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26 October 2022

Letter of the week: Time for a change

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By New Statesman

I enjoyed David Gauke’s excellent article (“A bonfire of delusions”, 21 October) but I wonder if I can tempt him, cheekily, to go one step further and concede that at this stage a Labour victory would not be a disaster. I understand that Gauke is a right-of-centre thinker, but I make my suggestion for three reasons.

1) Following Johnson’s disgusting behaviour, we were hit by Liz Truss’s cameo, driven by her ultra-libertarian fantasies expressed in language worthy of a conceited undergraduate (“I’m a disrupter”). Surely the Tory party should be held to account for this sequence of events.

2) The Tories seem to be intellectually exhausted and a spell in opposition might give them a chance to regroup and rethink, perhaps finding their better nature, as it were, along the lines that Gauke suggests.

3) Crude though it sounds, it is important that the governing party should be seen to alternate fairly regularly between Labour and the Conservatives. Time for a change? After all, as Gauke points out, Keir Starmer and Rachel Reeves are not Jeremy Corbyn and John McDonnell.
David Perry, Cambridge   

The wrong trousers

It beggars belief that the group of senior, experienced politicians that comprises the 1922 Committee should have allowed an electoral process to take place that resulted in Liz Truss becoming prime minister. Did they not understand that she was not fit for office? Did they not realise that to entrust the selection of a party leader to the Barbour-and-red-trousers brigade that forms the core of Tory membership would lead to this disaster? The next election is a lost cause for the Conservatives, but with Sunak in charge there is a chance that the party will avoid annihilation.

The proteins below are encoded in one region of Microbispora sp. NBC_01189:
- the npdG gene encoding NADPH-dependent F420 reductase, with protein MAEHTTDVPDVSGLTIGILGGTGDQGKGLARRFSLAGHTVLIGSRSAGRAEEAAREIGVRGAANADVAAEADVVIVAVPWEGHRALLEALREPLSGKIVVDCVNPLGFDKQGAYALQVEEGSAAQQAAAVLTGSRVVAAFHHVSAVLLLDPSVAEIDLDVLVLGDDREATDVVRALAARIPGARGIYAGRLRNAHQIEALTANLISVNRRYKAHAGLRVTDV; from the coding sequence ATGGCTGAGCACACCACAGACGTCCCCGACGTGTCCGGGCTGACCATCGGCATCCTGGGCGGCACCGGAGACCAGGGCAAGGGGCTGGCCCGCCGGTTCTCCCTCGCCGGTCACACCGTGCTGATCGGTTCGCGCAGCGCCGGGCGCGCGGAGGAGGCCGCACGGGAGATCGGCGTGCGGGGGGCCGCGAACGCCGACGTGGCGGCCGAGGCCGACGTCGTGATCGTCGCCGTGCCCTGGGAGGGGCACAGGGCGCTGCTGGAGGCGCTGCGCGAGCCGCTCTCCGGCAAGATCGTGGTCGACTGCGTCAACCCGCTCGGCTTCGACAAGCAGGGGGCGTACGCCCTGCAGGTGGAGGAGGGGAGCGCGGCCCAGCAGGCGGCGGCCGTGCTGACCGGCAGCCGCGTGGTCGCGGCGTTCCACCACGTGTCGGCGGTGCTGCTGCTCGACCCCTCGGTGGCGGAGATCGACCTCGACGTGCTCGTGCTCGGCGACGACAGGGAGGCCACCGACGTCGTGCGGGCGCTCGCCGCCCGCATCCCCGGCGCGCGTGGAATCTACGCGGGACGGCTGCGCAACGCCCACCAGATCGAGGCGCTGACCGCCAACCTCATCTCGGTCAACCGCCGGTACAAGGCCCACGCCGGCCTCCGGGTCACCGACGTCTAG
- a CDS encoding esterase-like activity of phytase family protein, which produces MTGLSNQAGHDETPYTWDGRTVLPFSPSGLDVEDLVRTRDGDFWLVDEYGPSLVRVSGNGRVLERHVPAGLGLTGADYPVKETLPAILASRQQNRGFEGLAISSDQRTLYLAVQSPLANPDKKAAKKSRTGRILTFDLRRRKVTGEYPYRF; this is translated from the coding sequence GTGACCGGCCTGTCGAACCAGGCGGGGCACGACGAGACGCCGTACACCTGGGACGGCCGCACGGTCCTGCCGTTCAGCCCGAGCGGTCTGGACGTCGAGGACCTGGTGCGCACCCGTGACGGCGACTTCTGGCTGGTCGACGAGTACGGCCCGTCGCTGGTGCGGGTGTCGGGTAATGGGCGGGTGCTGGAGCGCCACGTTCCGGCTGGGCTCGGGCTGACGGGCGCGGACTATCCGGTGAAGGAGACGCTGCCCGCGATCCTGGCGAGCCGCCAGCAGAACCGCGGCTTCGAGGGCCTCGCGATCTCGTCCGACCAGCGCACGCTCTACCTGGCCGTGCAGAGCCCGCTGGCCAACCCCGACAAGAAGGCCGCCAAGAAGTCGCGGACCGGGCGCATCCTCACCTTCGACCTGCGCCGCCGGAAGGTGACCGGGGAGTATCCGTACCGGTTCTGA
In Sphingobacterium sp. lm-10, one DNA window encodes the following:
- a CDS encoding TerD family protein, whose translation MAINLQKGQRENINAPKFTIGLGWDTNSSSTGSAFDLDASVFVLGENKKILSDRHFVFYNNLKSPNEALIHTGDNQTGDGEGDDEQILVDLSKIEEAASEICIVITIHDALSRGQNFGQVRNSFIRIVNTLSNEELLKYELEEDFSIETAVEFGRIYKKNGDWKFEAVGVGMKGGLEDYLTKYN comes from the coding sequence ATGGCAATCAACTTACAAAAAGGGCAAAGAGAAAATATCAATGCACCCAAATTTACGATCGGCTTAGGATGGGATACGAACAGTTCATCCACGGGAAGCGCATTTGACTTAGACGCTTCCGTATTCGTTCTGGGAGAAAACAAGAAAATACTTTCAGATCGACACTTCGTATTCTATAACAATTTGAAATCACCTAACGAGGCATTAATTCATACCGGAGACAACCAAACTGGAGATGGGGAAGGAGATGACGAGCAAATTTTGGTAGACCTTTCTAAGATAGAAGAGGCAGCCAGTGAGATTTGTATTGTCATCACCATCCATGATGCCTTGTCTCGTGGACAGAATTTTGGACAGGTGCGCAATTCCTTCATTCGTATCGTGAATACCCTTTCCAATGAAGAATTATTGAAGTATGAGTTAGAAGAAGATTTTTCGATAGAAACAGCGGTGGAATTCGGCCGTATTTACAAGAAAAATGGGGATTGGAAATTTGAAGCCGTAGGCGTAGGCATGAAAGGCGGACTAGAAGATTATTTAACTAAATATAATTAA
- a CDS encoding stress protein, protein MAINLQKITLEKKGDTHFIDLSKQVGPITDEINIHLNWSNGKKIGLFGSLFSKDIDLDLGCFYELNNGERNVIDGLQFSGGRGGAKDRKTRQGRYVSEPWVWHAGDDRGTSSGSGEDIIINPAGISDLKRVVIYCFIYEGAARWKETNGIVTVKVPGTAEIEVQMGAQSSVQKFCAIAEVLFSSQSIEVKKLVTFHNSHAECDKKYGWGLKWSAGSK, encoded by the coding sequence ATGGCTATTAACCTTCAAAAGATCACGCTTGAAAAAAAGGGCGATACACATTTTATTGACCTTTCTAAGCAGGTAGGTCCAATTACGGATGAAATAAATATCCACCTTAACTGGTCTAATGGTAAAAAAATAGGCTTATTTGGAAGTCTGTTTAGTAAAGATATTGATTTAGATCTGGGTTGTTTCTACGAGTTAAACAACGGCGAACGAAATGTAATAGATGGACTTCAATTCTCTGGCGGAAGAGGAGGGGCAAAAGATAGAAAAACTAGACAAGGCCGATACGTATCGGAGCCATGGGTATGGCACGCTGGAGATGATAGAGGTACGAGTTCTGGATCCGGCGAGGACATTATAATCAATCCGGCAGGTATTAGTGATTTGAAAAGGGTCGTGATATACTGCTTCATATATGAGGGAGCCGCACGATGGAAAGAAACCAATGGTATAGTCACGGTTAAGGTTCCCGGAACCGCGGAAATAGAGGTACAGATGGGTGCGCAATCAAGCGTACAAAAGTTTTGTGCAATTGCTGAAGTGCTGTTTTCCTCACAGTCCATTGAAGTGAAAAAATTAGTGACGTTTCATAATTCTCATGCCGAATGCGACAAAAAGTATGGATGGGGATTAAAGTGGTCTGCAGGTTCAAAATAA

Sir Andrew Cook CBE, Castagnola, Switzerland

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Cowley, Cliffe, Marr and Gauke (New Statesman, 21 October) sounds like a firm of solicitors, but sums up why the NS is unmissable. Even in a week when a guest editor assembled such powerful contributions on the climate emergency, the quality of writing from the “regulars” was a winning combination.
Les Bright, Exeter

We should be less surprised by the behaviour of some Conservative MPs; it is simply the herd-instinct mentality of human beings in groups when they lack a rational sense of purpose. Without institutions to manage the primal elements of human nature we collapse into primitive emotional behaviour. We find the dynamics of the Tory party “surprising” because they are a blow to our narcissistic view of ourselves as the uniquely rational species Homo sapiens.
Jon Stokes, St Antony’s College, Oxford University

Listen to Greta

May Greta Thunberg (NS guest editor, 21 October) continue to broadcast her message and, most crucially, may it bear fruit. She is, of course, right that “it is the world’s poorest who are the most threatened” by climate change. A drought in Somalia has – along with similar droughts, and swarming locusts, in Kenya, Ethiopia and South Sudan – started to destroy the lives of 20 million of the world’s poorest people in East Africa, before coronavirus and conflict in Ukraine exacerbated matters. Lifting the blockade on Ukraine’s grain exports is welcome. But urgent action to reduce the carbon emissions of rich countries such as Britain and to fix the food system is also required. Greta Thunberg for prime minister!